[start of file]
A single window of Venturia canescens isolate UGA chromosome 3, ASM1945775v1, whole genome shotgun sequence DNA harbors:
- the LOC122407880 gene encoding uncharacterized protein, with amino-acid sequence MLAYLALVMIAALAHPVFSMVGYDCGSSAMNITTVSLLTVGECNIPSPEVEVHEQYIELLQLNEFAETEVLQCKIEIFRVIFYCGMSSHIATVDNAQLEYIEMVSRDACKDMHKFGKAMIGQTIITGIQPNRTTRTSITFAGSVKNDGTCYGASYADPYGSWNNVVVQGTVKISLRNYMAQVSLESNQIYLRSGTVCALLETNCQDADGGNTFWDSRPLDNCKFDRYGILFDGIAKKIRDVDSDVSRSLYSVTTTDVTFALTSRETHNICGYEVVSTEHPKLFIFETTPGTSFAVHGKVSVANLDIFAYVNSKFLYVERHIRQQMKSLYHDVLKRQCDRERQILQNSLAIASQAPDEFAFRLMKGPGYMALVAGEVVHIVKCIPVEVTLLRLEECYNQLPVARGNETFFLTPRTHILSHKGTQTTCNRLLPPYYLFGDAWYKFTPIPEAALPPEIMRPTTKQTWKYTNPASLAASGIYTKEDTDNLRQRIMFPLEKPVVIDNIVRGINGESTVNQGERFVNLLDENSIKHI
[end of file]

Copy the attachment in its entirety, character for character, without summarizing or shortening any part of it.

A single window of Venturia canescens isolate UGA chromosome 3, ASM1945775v1, whole genome shotgun sequence DNA harbors:
- the LOC122407880 gene encoding uncharacterized protein, with amino-acid sequence MLAYLALVMIAALAHPVFSMVGYDCGSSAMNITTVSLLTVGECNIPSPEVEVHEQYIELLQLNEFAETEVLQCKIEIFRVIFYCGMSSHIATVDNAQLEYIEMVSRDACKDMHKFGKAMIGQTIITGIQPNRTTRTSITFAGSVKNDGTCYGASYADPYGSWNNVVVQGTVKISLRNYMAQVSLESNQIYLRSGTVCALLETNCQDADGGNTFWDSRPLDNCKFDRYGILFDGIAKKIRDVDSDVSRSLYSVTTTDVTFALTSRETHNICGYEVVSTEHPKLFIFETTPGTSFAVHGKVSVANLDIFAYVNSKFLYVERHIRQQMKSLYHDVLKRQCDRERQILQNSLAIASQAPDEFAFRLMKGPGYMALVAGEVVHIVKCIPVEVTLLRLEECYNQLPVARGNETFFLTPRTHILSHKGTQTTCNRLLPPYYLFGDAWYKFTPIPEAALPPEIMRPTTKQTWKYTNPASLAASGIYTKEDTDNLRQRIMFPLEKPVVIDNIVRGINGESTVNQGERFVNLLDENSIKHI